The UK economy has slowed since the end of 2016. The annual rate of GDP growth in the third quarter of 2017 fell to just 1.5 percent, the weakest performance since 2013. This figure is a downgrade from the 2 percent expansion that the UK’s Office for Budget Responsibility estimated in March of 2017. GDP growth in the coming year (2018) is expected to fall further to 1.4 percent.
The United Kingdom is set to formally leave the European Union in March 2019. The opinion of the vast majority of economists is that the exit from the EU will inflict long-term damage on the UK economy. According to a new analysis, Brexit has already inflicted damage totaling nearly £20 billion on the UK economy. This is the equivalent to approximately £300 million a week since the June 2016 referendum. The economists polled insist their estimates show the evolving costs of Brexit “in an unbiased, transparent, and entirely data-driven way”.
A spike in UK inflation, stemming mainly from the record slump in sterling in the immediate wake of the Brexit vote, has hit real household incomes and curbed consumer spending. A report by the London School of Economics’ Centre for Economics Performance delivered in November 2017 estimated that the Brexit-related spike in inflation in the UK had already cost the average UK household approximately £400 a year. This has come at a time when the UK’s peer developed economies in Europe and the United States have seen strong growth.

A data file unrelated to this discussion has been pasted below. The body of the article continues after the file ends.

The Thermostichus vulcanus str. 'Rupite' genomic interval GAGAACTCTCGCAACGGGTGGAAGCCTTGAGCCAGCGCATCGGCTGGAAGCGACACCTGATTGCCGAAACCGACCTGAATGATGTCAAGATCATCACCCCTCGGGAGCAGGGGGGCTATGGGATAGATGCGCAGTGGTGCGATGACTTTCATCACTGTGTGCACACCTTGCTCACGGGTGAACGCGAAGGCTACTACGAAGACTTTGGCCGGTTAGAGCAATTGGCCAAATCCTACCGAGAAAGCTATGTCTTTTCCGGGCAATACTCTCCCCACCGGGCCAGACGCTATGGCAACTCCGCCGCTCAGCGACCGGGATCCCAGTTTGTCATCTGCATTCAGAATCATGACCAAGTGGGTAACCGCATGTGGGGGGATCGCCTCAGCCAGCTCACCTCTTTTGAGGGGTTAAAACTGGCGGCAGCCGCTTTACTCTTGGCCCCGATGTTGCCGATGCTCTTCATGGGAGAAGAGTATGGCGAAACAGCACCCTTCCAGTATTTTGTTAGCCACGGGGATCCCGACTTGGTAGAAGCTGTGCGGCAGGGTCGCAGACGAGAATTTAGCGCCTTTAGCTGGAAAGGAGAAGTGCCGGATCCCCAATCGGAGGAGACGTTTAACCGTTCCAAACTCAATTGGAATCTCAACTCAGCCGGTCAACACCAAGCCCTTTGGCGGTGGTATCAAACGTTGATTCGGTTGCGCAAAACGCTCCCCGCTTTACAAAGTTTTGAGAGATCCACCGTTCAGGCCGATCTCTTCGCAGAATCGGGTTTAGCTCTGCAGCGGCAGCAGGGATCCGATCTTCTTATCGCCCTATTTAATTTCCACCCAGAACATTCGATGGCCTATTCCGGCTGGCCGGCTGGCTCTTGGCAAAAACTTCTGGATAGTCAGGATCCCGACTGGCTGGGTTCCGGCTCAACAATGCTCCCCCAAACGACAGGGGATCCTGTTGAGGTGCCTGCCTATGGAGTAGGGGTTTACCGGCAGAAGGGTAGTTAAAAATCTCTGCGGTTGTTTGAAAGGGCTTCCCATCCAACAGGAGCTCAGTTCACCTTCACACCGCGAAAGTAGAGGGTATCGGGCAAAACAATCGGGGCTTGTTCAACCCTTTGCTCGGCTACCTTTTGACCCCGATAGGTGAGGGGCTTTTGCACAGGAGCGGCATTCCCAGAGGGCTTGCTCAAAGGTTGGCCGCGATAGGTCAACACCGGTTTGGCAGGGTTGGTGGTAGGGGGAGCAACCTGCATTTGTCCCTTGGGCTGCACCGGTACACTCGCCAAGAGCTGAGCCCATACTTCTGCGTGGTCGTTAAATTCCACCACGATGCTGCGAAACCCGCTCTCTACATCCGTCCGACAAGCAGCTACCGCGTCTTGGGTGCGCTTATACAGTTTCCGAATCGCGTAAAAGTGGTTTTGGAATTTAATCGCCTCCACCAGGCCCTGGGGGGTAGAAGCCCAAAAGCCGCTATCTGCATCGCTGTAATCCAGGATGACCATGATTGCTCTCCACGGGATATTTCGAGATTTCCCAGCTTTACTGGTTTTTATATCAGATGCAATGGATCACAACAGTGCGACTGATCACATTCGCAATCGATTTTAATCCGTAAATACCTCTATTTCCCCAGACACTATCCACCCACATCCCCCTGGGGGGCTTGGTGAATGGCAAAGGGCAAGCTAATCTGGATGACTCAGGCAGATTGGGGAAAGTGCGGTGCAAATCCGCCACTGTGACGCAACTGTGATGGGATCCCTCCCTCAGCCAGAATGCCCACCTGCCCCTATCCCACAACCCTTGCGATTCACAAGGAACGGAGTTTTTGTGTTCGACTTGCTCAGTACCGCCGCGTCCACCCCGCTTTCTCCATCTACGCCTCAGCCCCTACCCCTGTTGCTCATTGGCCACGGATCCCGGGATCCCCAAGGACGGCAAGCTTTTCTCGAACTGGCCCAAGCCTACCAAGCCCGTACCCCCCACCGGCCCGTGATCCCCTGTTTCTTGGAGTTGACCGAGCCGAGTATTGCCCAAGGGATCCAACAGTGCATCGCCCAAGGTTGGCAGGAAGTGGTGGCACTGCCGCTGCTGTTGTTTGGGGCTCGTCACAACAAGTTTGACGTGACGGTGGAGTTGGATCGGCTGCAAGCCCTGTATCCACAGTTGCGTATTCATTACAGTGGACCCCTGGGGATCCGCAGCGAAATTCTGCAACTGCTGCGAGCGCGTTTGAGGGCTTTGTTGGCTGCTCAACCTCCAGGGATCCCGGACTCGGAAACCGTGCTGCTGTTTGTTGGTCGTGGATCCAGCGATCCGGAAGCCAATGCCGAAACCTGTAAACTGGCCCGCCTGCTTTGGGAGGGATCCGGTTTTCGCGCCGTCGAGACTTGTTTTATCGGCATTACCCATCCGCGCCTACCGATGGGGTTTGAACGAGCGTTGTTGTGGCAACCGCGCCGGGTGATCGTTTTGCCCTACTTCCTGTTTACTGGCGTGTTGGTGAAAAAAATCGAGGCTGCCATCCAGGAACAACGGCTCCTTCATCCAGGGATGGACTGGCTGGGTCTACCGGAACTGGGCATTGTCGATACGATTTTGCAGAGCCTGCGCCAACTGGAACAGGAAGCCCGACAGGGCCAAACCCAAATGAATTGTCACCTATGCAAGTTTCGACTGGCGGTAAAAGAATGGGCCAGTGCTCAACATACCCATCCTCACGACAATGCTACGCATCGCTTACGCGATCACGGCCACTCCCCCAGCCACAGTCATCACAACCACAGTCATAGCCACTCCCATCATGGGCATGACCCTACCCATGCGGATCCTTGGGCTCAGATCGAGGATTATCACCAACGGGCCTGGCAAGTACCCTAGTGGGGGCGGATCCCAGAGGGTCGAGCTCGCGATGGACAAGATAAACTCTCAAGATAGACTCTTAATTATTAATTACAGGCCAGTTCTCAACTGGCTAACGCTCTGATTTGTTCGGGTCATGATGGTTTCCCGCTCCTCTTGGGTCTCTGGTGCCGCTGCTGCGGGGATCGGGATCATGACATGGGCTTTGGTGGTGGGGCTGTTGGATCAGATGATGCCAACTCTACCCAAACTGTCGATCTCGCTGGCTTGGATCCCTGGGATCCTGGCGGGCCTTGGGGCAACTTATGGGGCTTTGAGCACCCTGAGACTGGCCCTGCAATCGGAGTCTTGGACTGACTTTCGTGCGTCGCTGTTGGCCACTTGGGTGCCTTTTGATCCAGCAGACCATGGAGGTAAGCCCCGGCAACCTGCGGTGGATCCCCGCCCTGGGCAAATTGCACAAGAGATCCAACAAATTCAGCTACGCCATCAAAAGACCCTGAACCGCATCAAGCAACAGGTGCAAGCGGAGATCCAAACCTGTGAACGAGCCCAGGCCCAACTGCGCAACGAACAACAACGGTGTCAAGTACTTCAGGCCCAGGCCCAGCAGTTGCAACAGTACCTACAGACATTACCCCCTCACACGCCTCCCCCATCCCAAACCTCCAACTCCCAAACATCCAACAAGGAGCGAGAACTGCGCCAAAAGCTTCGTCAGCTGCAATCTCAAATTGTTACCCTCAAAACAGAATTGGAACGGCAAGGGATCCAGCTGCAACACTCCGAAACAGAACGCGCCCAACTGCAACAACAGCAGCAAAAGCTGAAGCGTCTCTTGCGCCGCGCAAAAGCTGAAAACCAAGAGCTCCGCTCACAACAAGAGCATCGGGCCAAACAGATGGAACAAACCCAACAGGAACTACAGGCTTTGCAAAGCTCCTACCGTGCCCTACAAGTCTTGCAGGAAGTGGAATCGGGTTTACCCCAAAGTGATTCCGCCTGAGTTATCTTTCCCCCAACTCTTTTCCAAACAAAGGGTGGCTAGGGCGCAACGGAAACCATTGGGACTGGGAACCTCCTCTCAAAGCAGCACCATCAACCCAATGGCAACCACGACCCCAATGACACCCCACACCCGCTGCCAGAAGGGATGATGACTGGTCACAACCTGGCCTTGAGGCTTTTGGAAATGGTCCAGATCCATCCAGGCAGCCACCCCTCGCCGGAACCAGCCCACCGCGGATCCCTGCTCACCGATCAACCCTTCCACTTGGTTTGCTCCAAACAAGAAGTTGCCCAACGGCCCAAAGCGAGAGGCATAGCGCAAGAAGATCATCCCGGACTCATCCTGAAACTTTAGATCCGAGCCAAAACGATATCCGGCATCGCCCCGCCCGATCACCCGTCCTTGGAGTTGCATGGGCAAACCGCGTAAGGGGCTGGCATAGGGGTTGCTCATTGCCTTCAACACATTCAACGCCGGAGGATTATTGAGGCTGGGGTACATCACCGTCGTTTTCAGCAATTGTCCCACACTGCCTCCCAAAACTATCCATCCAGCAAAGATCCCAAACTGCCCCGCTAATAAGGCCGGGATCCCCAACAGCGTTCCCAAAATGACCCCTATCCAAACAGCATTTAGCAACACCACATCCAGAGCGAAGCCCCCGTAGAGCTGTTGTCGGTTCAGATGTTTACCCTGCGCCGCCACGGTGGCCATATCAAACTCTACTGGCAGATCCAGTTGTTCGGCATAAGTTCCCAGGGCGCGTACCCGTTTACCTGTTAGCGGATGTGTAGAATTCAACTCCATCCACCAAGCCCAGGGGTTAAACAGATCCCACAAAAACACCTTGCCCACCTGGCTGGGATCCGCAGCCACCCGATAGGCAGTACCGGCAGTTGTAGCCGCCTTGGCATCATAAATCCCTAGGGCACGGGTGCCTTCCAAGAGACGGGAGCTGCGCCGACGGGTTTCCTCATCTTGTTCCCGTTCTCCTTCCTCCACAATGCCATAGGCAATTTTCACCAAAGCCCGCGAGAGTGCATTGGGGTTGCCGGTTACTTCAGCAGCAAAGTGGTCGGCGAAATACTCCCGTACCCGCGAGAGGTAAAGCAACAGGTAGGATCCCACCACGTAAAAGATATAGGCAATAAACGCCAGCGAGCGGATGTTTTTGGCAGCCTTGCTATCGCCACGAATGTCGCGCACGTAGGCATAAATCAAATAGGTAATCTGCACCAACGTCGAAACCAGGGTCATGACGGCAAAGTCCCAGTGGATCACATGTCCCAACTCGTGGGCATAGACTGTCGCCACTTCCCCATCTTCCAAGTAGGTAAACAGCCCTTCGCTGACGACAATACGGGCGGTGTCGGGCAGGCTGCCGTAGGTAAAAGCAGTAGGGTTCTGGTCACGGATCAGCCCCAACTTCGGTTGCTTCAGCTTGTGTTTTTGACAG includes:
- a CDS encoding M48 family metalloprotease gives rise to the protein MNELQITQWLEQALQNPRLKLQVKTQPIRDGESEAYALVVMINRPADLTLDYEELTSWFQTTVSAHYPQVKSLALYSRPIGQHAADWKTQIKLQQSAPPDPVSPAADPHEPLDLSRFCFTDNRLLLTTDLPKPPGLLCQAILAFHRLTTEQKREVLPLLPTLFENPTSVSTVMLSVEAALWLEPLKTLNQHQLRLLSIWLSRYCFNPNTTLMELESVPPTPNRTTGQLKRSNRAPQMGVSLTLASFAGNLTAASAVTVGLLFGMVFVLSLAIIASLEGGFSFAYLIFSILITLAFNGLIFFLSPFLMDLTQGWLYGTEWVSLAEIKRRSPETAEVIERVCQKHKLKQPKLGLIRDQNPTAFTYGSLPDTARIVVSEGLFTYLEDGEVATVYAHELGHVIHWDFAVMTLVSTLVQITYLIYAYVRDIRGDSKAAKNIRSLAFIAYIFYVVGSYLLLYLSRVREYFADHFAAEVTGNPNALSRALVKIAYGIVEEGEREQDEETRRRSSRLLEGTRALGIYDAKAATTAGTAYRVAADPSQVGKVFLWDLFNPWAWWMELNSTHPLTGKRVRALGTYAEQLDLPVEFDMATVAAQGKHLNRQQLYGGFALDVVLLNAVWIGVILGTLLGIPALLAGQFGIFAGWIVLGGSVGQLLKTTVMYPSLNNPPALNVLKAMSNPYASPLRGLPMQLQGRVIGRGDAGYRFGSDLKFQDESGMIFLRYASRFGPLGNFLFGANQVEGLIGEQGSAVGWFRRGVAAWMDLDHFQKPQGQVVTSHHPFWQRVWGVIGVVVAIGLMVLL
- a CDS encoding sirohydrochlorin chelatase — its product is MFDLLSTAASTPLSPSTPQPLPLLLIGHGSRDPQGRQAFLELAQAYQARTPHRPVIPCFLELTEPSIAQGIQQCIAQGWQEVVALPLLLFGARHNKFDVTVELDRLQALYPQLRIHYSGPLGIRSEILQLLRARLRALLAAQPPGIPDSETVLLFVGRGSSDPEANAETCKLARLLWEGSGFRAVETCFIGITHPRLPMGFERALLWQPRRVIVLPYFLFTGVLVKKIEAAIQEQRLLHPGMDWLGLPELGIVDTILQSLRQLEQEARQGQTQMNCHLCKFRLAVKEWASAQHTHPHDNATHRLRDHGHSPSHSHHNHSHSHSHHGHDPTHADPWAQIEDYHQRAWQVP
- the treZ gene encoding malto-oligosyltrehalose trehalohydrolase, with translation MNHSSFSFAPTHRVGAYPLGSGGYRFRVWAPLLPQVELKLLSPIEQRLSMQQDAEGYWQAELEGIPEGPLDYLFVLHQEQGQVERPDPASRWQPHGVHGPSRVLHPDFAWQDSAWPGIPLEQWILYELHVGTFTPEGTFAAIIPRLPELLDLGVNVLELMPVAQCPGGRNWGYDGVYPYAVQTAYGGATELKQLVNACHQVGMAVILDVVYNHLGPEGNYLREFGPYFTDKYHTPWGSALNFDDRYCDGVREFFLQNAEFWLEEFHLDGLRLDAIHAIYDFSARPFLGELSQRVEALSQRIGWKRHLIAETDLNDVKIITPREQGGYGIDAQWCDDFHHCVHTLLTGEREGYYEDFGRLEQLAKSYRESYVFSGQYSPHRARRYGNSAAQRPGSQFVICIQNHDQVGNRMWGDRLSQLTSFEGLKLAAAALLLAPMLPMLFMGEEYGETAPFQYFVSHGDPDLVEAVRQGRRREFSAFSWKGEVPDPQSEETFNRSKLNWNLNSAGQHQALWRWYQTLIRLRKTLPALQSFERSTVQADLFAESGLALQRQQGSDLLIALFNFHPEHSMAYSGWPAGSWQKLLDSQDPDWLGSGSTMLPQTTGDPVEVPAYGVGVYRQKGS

Surveys conducted since the Brexit vote also show that UK companies have been putting their investment plans on hold, while they wait to see the outcome of the UK’s negotiations with the rest of the European Union. Most businesses and investors have voiced their concern over the implications for future trade arrangements.